I ask you to consider this question… Is Matthew Jonas dead?
Well, of course not. I’m Matt Jonas.
But what if this vastly informative though rarely funny individual had disappeared? With no reviews in the GameCola queue for over a month, one could have already assumed that I breathed my last, in a dark hovel somewhere.
Or maybe that I had been eaten.
I don’t think we ever really knew Matt Jonas. Not even me, and I am Matt Jonas! Did I say that already? I think I did. I’m not an imposter, honest!
The game that effectively killed me (who is Matt Jonas) is called Fruit Ninja. Developed by Halfbrick Studios, the premise is quite simple. Apparently, ninjas HATE fruit. The more fruit that a ninja obliterates with their katana, the better they feel. I don’t remember this happening in Tenchu; they probably omitted it due to it being completely flipping inaccurate.
Unfortunately, this game was never made.
There is a reason why Fruit Ninja didn’t make the cut when I produced my Top Ten Videogame Ninjas video: the game just relies on the word “ninja” to sell more copies of itself. The only way it could have gained even more sales is if it had called itself Ninja Zombie Pirate’s 101 Sex Positions in Space: Doodle Jumping Bookworm with Tiny Wings Cuts the Rope FREE (with in-app purchases).
This ninja HATES fruit. However, what he doesn’t realize is that these are actually people.
Fruit Ninja is an addictive game, no lie. Through the implementation of Apple’s Game Center, the player is forced encouraged to strive hours on end for those elusive Achievements. This evil piece of software watches as the player gorges on the delicious visuals and smooth curves. Fruit Ninja sweetens the deal with all the fruit that you could ever dream of, leaving the player powerless to resist its vices.
Fruit Ninja takes many hours away, until the player ultimately dies from starvation and dehydration. Which is what happened to poor Matt Jonas.
So why does Fruit Ninja deserve your attention? Well, let me tell you a story… Once upon a time, there was a man named Matt Jonas. That’s me; I’m not an impostor or anything.
Anyway—Matt had just started his third year of university. The work-rate had tripled and the assignments were much, much harder. Whenever Matt managed to find time for videogames, something occurred to him: Videogames had become as stale as the dried bread you bought fresh three days ago. It’s hard, brittle and you can taste the air trapped in every molecule of its being.
This bizarre little trinket, Fruit Ninja, drew him away from the grey area he’d been stuck in. Matt had his eyes opened to the joy of life. The color of happiness. The sheer glow of opportunity and good will. The rainbow of juice splattering up the background and the satisfaction of each fruity slice has cemented this game a solid place in his heart.It got to the point where the games that were easiest to pick up and play gained the advantage. Matt had become a casual gamer, in it for the quick bursts of gaming in the little gaps of free time.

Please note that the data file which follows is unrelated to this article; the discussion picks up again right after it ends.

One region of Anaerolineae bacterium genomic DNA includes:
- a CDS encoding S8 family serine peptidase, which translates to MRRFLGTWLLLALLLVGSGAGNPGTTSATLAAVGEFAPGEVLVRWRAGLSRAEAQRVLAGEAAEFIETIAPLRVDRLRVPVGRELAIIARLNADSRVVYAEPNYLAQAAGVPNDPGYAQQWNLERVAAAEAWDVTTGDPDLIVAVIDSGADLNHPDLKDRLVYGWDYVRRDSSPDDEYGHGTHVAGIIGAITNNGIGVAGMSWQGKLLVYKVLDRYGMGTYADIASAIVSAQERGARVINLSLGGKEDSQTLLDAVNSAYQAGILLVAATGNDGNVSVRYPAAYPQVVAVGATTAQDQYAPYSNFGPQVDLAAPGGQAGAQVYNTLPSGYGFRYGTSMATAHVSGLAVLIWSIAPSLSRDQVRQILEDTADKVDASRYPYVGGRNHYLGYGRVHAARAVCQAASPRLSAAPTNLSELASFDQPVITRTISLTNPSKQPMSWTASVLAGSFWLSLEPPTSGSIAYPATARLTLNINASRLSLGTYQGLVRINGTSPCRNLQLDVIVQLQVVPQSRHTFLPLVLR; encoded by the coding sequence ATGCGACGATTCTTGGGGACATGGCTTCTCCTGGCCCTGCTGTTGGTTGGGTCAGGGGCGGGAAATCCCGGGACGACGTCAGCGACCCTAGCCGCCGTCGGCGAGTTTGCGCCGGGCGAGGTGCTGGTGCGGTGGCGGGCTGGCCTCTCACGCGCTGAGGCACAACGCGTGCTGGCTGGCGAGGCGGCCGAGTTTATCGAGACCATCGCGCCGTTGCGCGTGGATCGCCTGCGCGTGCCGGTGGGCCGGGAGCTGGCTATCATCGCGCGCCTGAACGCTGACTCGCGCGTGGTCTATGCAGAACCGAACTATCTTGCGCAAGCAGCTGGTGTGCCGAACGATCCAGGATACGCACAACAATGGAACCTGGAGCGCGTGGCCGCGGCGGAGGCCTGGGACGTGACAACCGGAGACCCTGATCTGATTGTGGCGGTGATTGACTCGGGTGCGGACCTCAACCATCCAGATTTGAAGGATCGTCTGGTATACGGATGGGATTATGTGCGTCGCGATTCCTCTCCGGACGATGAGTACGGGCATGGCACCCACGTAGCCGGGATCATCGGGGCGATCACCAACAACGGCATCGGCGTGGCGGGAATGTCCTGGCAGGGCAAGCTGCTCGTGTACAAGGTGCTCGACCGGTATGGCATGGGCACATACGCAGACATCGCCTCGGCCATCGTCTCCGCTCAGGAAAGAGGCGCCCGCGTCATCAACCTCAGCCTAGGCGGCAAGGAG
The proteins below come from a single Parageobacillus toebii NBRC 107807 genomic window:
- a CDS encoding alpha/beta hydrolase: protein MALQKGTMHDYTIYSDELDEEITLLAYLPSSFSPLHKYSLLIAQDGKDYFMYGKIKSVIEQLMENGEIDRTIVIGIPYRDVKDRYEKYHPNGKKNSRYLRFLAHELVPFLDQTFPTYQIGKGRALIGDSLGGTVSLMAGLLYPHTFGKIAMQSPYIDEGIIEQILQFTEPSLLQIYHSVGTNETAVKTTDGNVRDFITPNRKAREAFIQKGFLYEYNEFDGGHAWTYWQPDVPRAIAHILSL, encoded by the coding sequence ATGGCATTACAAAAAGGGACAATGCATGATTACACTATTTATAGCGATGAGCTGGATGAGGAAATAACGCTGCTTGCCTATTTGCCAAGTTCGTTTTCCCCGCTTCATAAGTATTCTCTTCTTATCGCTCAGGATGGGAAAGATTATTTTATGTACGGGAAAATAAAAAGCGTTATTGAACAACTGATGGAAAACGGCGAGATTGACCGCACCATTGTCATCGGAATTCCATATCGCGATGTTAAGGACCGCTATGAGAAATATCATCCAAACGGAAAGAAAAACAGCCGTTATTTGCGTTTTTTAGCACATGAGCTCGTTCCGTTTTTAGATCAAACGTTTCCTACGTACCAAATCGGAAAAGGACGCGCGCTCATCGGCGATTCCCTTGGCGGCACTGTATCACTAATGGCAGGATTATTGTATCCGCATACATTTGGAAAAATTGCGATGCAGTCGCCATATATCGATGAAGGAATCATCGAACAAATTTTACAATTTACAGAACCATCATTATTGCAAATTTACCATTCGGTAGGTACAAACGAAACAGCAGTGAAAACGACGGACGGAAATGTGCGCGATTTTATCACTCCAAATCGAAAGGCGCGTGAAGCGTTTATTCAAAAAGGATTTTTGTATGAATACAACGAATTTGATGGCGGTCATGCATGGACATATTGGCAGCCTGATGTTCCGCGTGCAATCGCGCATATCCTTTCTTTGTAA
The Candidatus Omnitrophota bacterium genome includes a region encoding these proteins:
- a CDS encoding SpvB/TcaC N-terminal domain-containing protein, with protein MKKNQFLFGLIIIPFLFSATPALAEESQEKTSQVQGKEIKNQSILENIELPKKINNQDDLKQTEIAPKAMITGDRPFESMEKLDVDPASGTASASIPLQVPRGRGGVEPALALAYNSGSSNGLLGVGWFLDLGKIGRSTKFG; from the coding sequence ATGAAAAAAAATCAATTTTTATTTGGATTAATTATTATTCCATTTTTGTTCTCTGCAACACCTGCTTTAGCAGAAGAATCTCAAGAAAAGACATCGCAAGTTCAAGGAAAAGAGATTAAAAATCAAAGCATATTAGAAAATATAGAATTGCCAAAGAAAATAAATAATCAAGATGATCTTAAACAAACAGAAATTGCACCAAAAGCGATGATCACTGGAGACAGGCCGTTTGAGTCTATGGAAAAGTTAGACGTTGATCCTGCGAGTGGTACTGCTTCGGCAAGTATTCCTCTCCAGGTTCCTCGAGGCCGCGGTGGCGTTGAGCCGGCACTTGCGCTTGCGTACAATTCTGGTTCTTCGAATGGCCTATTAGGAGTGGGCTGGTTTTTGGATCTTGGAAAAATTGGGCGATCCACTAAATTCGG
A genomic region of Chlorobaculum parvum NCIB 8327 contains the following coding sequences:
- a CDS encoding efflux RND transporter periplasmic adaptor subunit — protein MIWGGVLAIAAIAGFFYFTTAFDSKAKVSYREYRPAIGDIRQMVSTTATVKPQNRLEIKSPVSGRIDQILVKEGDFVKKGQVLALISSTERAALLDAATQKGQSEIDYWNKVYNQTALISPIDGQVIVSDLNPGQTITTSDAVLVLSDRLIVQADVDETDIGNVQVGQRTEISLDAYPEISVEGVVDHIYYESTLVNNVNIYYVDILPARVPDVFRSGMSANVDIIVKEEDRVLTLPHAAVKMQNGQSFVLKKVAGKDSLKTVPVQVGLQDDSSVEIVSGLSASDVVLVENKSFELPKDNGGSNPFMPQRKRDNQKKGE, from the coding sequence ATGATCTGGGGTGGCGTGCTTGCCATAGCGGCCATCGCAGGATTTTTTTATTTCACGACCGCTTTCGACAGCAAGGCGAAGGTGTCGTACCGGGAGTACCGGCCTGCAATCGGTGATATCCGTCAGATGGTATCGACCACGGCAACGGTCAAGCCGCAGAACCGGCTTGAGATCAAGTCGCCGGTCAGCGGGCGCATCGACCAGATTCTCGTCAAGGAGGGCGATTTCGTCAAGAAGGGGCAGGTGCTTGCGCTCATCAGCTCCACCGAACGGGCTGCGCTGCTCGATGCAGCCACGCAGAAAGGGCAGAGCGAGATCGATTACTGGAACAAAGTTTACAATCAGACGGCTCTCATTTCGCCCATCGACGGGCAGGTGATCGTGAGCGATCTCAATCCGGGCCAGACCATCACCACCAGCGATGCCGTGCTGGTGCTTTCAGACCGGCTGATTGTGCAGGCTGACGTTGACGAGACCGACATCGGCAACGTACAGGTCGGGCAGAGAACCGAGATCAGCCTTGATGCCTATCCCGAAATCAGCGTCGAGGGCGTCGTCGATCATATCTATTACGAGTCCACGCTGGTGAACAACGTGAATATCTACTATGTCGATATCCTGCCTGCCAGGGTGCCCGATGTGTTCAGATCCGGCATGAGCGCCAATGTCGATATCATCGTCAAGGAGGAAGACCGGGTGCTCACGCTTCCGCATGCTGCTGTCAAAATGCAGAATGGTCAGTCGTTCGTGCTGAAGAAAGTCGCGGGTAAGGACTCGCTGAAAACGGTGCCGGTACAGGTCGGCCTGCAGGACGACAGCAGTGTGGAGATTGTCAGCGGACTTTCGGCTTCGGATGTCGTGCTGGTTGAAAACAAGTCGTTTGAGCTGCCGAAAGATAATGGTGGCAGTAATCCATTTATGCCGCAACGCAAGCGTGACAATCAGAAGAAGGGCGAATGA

I’m not going to say Fruit Ninja changed my life, because so many tiny things in each and every day change your life in a million different ways. Your brain couldn’t even begin to comprehend the amount of bacteria you slaughter every time you take one footstep.
Fruit Ninja‘s graphics, though basic, serve the experience well. The unlockables are fun to play with. The gameplay is fast, and you know how long each round is going to last for (anywhere from a minute and a half to four minutes). You can do the math, if you really want to.
Fruit Ninja reminded me about what I love when it comes to videogames. This is a small, well-realized game based around a simple concept. I like something that is easy to play but very hard to master, and Fruit Ninja is just that. I like unlockables that aren’t just tacked on and are pretty fun to obtain, and this game delivers these as well. Achievements are the sparkles on this fantastically finalized product; we all know how addictive collecting them can be. For the ludicrously cheap price of $1, you’re getting your money’s worth, guaranteed.
Fruit Ninja got through to me in a way that so few games have managed to recently. It earns my love for this reason alone, but it has also renewed my affection for videogames and has even made me smile once again.
But…it’s still not very ninja-like, is it? Where’s the stealth combat, the assassination attempts and the ninjutsu? This is bullshit. Why would a ninja have to chop up fruit? Why can’t Fruit Ninja be more like the awesome ninjas in my Top Ten?
Just ridiculous. I take back what I said. Terrible.
By the by, I’m not the real Matt Jonas after all—I’m just an imposter!
What?! The real Matthew Jonas?! I thought you were dead! My plans for GameCola domination have been foiled!
To be continued…
In your professional ninja opinion, do you think this would be worth buying for the kinect? I’ve thought about buying it on two seperate occasions now and both times I decided to buy pineapple & mango chunks instead. Please help.
One of my ninja colleagues has told me that you need to employ alternate jutsu when slaying with the Kinect. (Apparently, it plays very differently because of the full body thing.)
I was wondering the same thing! Fruit Ninja is one of the games I’m eyeing up for if/when I get a Kinect. When I was at the Jersey shore this past summer, I came across an arcade version of Fruit Ninja with an enormous touch-screen that you got to assault; it was great fun. We ended up spending so much money on it that we could’ve just bought the iPad version like five or six times over.
Welcome back, Matt. A novel idea for this game: chop up fruit with katanas.
I hope their next offering is Puppy Kicker. 😉